Oliver Twist was the one film with which he had political problems. Alec Guinness’s costume, make-up, voice and nose caused a great affront, and Jewish spokesmen in Europe and America argued that it aroused anti-Semitism. ‘Being brought up a Quaker,’ David said, ‘I was blissfully ignorant of anti-Semitism.’ Three years later it was released with twelve minutes missing, and only now can Americans see it as it was supposed to be.

Great Expectations won Oscars for Guy Green and John Bryan, directors of photography and art direction respectively. David enjoyed seeing his crew being praised, but demanded great loyalty from them; they gave it him – or were dismissed. To George Pollock, his first assistant – responsible for smooth working on the set – he gave a gold cigarette case with the titles of the films they’d made together and the inscription, ‘Please Sir, I want some more’. But David had to wait for his two Oscars – for The Bridge on the River Kwai and Lawrence of Arabia.

David asked Jocelyn Rickards if she would design the costumes for Ryan’s Daughter. He wasn’t comfortable with sketches but he refused to stop off in London on his way to Ireland to check on Sarah Miles’s costumes. He didn’t like them, but he couldn’t explain why, or what he wanted instead. Every evening after shooting Sarah appeared in new clothes, and David would reject them. Nothing Jocelyn did pleased him, nor could he take criticism.

After three months struggling Jocelyn wrote a letter of resignation. She showed it to Steven Grimes, the production designer, and a friend and ally of them both. He read it, and turned white. ‘He will never apologise to you.’ ‘I don’t want an apology,’ Jocelyn said, ‘I want to go home.’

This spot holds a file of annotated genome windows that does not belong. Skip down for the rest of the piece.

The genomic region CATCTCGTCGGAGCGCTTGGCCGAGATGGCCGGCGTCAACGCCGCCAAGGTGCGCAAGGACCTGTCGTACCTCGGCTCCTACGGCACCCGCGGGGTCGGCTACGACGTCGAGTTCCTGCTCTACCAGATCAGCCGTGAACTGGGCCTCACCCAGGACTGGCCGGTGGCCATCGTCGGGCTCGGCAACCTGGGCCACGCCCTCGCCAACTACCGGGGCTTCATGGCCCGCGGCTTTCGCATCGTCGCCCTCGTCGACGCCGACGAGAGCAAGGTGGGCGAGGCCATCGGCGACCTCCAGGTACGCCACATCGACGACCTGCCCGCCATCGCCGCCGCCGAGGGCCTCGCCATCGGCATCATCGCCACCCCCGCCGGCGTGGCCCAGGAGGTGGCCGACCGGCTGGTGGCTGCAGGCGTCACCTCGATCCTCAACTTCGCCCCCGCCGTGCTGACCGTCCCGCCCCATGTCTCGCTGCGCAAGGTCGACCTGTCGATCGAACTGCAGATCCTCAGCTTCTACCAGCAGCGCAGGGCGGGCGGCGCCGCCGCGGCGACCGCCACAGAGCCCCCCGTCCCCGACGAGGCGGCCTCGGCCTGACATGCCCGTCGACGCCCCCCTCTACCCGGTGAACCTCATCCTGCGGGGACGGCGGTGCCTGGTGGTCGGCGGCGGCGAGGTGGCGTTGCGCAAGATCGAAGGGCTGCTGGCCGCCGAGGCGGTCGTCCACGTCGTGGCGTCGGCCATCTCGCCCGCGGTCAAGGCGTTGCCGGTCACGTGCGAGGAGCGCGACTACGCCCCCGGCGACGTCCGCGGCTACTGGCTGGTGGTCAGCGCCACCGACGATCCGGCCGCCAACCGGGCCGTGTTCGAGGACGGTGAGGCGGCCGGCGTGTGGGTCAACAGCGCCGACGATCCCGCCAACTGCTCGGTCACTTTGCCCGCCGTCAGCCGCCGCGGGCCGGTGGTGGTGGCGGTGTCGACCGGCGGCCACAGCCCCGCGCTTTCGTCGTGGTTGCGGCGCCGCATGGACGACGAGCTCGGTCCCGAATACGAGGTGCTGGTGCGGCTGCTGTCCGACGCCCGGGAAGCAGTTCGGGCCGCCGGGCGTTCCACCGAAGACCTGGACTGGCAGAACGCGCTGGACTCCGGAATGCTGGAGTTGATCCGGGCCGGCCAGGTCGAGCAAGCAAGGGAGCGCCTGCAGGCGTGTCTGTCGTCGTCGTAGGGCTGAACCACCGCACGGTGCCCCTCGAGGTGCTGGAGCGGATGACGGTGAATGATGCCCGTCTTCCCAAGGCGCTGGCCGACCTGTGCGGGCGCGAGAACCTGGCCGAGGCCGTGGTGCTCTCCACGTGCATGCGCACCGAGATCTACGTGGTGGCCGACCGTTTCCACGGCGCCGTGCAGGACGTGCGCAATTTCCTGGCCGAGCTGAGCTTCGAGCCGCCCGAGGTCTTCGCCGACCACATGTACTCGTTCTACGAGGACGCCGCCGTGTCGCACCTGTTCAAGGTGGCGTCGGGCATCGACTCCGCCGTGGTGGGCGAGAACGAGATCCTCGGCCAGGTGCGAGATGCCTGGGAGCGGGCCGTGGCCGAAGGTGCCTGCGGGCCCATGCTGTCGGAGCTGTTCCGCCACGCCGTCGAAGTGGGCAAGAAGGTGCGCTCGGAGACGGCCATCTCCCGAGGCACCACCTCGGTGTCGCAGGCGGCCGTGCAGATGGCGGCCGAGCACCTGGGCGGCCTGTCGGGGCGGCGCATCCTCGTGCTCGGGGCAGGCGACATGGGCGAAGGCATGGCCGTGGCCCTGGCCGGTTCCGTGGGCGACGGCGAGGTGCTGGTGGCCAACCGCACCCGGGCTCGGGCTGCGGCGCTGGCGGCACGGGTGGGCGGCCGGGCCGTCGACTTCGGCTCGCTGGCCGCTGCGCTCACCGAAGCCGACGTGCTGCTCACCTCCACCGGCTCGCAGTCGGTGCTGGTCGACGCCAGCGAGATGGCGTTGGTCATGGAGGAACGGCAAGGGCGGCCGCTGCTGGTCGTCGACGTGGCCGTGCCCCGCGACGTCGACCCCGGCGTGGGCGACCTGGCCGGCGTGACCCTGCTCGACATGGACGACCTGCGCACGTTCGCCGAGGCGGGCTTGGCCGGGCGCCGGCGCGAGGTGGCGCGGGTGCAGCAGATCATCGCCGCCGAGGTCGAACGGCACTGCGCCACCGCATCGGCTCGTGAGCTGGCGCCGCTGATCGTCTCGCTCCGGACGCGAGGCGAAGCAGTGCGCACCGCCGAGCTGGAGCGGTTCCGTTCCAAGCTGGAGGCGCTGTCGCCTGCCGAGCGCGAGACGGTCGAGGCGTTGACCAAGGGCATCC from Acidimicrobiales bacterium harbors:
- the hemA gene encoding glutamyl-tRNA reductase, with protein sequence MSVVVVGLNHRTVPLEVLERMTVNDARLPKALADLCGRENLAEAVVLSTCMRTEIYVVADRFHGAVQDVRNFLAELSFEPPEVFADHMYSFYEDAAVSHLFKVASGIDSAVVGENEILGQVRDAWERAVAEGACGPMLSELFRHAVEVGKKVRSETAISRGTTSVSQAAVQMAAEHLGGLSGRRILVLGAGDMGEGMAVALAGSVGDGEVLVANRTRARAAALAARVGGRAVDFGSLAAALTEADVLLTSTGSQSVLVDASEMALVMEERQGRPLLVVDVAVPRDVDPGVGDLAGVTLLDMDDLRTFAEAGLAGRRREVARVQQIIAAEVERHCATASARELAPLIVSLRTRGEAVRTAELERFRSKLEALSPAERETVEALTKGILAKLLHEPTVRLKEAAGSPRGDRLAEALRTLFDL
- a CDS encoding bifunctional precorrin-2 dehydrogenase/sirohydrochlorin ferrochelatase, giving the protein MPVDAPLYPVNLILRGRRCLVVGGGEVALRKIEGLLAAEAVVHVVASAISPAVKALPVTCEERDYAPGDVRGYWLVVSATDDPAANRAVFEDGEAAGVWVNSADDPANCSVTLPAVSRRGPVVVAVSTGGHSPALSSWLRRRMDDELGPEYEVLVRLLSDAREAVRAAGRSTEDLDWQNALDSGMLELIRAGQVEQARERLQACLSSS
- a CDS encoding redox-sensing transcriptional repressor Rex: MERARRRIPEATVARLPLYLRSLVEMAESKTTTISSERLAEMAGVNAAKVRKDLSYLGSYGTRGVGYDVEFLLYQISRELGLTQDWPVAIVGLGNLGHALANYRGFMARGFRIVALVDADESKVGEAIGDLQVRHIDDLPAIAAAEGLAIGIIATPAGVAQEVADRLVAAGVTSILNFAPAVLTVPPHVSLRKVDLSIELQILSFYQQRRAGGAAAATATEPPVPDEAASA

That evening, when everyone gathered for drinks, David made a startling speech to Jocelyn in front of the assembled crew. His behaviour had been appalling, his treatment of her had been rude and unjust, he realised she had only been trying to help him and his film. Jocelyn felt she had to accept such a fulsome and rare apology, and stayed to finish the film. Steven had hotfooted it to David and told him that if he didn’t apologise Jocelyn would quit and the film would be in serious trouble. Years later, Jocelyn said, ‘You know you behaved appallingly, don’t you, David?’ He looked perplexed and, after searching his memory, he said, ‘I don’t owe you money, do I, Jocelyn?’ Everything else had gone from his mind.

I was fortunate to know David for much of his long life. In that time he became rich and famous, married six times, won two Oscars and was made a knight. But when I remember him I still think of those seemingly endless pauses in which – or so I like to think – the rich legacy of his films was conceived. In his head were his films. They were his life.